The Norwegian Nobel Prize Committee on Monday honoured the European Union with Peace Prize for 2012 in the presence of EU heads of state and government in Oslo. The Committee said the organisation had been given the award for transforming Europe from a continent plagued by war to a continent of peace.
The prize was collected on behalf of the EU by Herman Van Rompuy, President of the European Council; Martin Schulz, President of Parliament; and Jose Manuel Barroso, President of the European Commission.
Prize committee chairman Thorbjorn Jagland, in complimenting the EU on its efforts to promote peace in the world, said the committee had focused more on the EU’s work over the past decades rather than on immediate concerns of the downturn in the eurozone.
Europe emerged from the ashes of World War II with leaders like Charles de Gaulle of France and Konrad Adenauer of Germany determined not to allow the continent to slip back into the barbarism of war. Starting as a six-nation cartel to pool coal and steel production in the 1950s, the European Union is now poised to welcome its 28th member state, Croatia.
“The stabilising part played by the EU has helped to transform most of Europe from a continent of war to a continent of peace. The division between East and West has to a large extent been brought to an end; democracy has been strengthened; many ethnically based national conflicts have been settled,” said the Nobel committee said on October 12 when it announced the EU had won, an unexpected decision.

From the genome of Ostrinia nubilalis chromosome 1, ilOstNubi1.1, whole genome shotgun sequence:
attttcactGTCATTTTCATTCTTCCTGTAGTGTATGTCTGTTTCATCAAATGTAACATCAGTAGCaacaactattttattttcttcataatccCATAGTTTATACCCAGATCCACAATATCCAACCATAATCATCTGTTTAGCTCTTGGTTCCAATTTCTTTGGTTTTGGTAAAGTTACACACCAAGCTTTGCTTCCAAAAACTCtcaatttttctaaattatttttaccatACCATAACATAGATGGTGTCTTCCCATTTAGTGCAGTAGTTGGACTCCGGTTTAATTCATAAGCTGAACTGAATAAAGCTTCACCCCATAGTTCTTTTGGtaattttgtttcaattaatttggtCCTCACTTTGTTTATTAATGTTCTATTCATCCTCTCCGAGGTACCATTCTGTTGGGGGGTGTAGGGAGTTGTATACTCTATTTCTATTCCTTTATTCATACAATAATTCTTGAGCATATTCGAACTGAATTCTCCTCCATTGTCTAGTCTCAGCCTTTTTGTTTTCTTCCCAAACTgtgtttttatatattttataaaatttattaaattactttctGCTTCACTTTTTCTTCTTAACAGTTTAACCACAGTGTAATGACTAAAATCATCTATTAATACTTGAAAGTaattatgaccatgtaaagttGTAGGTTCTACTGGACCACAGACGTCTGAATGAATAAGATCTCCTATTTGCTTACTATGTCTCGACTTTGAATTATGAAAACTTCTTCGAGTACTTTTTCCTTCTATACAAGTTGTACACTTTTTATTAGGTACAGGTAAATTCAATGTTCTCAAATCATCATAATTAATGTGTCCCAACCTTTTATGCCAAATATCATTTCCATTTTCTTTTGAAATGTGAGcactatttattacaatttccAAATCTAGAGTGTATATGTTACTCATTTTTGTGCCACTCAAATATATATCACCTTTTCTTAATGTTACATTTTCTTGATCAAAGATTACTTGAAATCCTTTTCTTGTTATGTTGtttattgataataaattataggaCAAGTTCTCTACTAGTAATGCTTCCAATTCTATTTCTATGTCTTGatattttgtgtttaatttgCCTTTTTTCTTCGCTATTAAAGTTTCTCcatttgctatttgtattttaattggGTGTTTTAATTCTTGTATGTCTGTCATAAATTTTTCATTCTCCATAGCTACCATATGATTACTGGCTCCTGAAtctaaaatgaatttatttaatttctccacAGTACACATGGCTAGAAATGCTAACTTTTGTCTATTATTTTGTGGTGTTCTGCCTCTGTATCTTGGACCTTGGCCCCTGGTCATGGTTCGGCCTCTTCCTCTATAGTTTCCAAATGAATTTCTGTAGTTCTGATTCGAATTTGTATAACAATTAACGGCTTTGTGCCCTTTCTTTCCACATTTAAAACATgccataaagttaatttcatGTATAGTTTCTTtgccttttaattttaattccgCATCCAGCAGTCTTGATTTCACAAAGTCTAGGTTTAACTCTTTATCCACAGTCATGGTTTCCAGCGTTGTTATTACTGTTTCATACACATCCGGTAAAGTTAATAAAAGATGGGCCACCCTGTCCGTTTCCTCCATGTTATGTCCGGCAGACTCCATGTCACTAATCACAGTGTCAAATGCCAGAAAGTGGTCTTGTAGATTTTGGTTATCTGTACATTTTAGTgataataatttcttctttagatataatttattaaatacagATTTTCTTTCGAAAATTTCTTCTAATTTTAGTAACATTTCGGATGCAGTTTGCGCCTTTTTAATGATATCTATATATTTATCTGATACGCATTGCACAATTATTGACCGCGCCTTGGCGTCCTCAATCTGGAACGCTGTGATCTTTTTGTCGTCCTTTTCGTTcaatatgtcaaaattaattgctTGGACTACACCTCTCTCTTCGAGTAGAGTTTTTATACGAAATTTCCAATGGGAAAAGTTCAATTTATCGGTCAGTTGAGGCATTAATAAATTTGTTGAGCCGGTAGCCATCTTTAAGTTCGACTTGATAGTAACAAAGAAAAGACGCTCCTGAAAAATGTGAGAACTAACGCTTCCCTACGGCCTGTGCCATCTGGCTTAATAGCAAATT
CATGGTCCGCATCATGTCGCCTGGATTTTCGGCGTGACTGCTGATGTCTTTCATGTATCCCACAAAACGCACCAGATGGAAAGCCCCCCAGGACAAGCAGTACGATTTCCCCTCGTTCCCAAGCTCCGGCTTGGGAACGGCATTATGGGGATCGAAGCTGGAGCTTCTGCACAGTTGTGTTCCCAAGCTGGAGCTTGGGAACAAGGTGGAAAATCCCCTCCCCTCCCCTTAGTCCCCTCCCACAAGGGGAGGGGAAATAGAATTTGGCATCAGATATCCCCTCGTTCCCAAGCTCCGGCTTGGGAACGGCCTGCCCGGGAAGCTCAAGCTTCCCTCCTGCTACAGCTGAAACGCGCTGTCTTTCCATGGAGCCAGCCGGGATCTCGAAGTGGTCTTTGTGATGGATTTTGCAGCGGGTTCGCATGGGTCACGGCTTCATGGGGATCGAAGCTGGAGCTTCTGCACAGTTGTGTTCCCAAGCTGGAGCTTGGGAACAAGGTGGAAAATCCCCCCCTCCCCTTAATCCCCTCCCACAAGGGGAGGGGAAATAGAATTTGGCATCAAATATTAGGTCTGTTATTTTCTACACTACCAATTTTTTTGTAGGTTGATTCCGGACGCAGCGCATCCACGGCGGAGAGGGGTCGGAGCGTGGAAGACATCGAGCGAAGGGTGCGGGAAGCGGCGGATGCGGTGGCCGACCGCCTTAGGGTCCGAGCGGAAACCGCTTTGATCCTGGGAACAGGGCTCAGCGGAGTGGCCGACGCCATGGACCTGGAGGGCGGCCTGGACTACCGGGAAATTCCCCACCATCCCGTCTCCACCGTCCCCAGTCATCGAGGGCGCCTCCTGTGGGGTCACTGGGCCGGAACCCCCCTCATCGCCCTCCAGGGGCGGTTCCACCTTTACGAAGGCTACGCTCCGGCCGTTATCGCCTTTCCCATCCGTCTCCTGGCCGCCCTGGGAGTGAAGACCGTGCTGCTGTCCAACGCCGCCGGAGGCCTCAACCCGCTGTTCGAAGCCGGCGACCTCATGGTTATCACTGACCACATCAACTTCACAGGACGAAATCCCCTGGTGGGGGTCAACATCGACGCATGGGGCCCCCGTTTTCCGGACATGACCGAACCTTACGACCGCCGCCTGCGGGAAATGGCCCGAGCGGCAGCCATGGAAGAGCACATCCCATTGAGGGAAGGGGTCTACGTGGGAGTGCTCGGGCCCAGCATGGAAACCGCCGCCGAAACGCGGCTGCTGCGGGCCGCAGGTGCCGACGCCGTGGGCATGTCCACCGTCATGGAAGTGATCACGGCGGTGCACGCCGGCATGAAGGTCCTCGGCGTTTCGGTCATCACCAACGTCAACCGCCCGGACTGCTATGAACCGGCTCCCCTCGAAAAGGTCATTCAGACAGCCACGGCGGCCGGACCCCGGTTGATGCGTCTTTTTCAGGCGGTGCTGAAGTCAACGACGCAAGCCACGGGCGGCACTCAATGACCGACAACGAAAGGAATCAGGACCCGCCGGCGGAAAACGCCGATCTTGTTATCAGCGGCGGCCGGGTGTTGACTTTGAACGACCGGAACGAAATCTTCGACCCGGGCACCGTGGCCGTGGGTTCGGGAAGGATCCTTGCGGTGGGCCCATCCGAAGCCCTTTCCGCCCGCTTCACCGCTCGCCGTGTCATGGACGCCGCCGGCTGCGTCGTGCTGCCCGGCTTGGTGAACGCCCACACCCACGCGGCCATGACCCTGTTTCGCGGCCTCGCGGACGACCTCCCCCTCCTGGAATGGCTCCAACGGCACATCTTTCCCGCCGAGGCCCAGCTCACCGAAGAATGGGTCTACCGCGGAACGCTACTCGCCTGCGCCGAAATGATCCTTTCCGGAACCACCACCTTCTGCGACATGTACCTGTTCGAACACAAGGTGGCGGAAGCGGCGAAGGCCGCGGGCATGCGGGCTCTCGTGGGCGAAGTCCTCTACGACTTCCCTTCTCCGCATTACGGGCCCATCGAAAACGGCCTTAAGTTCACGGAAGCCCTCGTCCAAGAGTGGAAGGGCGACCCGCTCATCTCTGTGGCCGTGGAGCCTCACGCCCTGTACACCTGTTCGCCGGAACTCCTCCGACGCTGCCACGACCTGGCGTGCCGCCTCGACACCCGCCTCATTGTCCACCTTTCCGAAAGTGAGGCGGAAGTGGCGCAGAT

The prize money of €930,000 will be given to projects that help children struggling in war zones, with the recipients to be announced next week. The EU has said it will add €1.07 million along with it to donate a total of €2 million to the selected aid projects.
“This Nobel prize is a recognition of our union’s achievements as a peacemaker and a tribute to the work of generations of Europeans,” said Mr. Van Rompuy. (with inputs from agencies)